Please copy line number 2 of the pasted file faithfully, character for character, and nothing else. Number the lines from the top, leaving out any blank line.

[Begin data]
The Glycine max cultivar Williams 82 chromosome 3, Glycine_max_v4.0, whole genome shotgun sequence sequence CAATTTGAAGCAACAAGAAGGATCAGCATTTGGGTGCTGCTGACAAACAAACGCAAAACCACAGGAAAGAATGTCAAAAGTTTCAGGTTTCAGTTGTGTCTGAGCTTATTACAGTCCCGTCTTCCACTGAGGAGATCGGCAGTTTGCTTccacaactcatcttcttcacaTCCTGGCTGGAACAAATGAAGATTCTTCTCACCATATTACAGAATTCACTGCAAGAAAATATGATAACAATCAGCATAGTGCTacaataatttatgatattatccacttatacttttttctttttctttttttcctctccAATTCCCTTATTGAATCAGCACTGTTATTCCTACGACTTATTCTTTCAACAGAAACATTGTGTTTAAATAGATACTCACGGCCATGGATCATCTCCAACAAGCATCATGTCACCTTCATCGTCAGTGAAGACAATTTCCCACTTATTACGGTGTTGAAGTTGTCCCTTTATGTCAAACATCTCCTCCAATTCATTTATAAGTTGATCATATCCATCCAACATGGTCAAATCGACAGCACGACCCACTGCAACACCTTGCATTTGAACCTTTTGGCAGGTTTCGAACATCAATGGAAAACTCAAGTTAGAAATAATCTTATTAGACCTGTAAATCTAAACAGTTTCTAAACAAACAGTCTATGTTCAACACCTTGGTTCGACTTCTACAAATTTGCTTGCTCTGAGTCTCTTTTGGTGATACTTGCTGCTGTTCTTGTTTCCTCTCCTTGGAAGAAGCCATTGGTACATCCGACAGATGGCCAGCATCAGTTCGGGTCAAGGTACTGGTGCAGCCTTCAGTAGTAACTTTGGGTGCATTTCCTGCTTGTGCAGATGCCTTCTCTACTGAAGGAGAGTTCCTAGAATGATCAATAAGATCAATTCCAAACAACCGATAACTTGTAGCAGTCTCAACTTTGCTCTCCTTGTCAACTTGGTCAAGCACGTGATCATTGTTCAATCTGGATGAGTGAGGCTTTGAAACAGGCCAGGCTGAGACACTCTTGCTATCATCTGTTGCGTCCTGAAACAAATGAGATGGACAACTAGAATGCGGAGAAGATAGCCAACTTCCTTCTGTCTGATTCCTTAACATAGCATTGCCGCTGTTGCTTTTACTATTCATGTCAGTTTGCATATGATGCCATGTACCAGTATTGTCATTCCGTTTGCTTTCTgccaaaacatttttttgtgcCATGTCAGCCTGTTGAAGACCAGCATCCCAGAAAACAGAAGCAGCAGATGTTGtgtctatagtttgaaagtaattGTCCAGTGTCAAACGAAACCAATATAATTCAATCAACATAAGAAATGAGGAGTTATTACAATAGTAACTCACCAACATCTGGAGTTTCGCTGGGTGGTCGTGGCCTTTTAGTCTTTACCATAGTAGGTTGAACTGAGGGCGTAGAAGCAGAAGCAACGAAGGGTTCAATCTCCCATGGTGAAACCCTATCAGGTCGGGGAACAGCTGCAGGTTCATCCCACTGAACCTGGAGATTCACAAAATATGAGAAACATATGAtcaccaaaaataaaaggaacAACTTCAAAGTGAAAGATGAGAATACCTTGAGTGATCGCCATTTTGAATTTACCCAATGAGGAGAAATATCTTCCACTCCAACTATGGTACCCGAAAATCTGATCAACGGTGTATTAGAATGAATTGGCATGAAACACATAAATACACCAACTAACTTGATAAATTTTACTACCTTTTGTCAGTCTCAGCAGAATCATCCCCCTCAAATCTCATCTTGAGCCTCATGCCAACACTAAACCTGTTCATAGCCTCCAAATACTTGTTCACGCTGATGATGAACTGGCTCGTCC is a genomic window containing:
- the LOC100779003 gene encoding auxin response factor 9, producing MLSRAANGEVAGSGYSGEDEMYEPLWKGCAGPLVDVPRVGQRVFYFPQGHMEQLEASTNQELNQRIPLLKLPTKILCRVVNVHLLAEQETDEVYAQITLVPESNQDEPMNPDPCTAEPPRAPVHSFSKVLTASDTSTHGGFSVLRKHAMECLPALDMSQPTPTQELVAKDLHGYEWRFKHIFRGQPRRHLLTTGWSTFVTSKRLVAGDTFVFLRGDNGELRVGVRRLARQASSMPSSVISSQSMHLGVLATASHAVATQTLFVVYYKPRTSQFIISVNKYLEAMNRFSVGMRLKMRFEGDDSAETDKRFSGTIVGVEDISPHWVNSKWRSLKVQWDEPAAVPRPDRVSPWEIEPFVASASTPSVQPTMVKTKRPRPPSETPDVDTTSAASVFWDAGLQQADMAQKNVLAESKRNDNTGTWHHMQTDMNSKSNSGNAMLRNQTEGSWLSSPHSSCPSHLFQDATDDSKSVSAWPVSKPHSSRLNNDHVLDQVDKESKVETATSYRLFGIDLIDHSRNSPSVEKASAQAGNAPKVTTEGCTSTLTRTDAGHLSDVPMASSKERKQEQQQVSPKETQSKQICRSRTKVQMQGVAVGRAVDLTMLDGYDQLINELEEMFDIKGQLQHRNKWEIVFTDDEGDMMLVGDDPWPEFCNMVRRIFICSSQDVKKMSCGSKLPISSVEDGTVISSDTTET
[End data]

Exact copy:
- the LOC100779003 gene encoding auxin response factor 9, producing MLSRAANGEVAGSGYSGEDEMYEPLWKGCAGPLVDVPRVGQRVFYFPQGHMEQLEASTNQELNQRIPLLKLPTKILCRVVNVHLLAEQETDEVYAQITLVPESNQDEPMNPDPCTAEPPRAPVHSFSKVLTASDTSTHGGFSVLRKHAMECLPALDMSQPTPTQELVAKDLHGYEWRFKHIFRGQPRRHLLTTGWSTFVTSKRLVAGDTFVFLRGDNGELRVGVRRLARQASSMPSSVISSQSMHLGVLATASHAVATQTLFVVYYKPRTSQFIISVNKYLEAMNRFSVGMRLKMRFEGDDSAETDKRFSGTIVGVEDISPHWVNSKWRSLKVQWDEPAAVPRPDRVSPWEIEPFVASASTPSVQPTMVKTKRPRPPSETPDVDTTSAASVFWDAGLQQADMAQKNVLAESKRNDNTGTWHHMQTDMNSKSNSGNAMLRNQTEGSWLSSPHSSCPSHLFQDATDDSKSVSAWPVSKPHSSRLNNDHVLDQVDKESKVETATSYRLFGIDLIDHSRNSPSVEKASAQAGNAPKVTTEGCTSTLTRTDAGHLSDVPMASSKERKQEQQQVSPKETQSKQICRSRTKVQMQGVAVGRAVDLTMLDGYDQLINELEEMFDIKGQLQHRNKWEIVFTDDEGDMMLVGDDPWPEFCNMVRRIFICSSQDVKKMSCGSKLPISSVEDGTVISSDTTET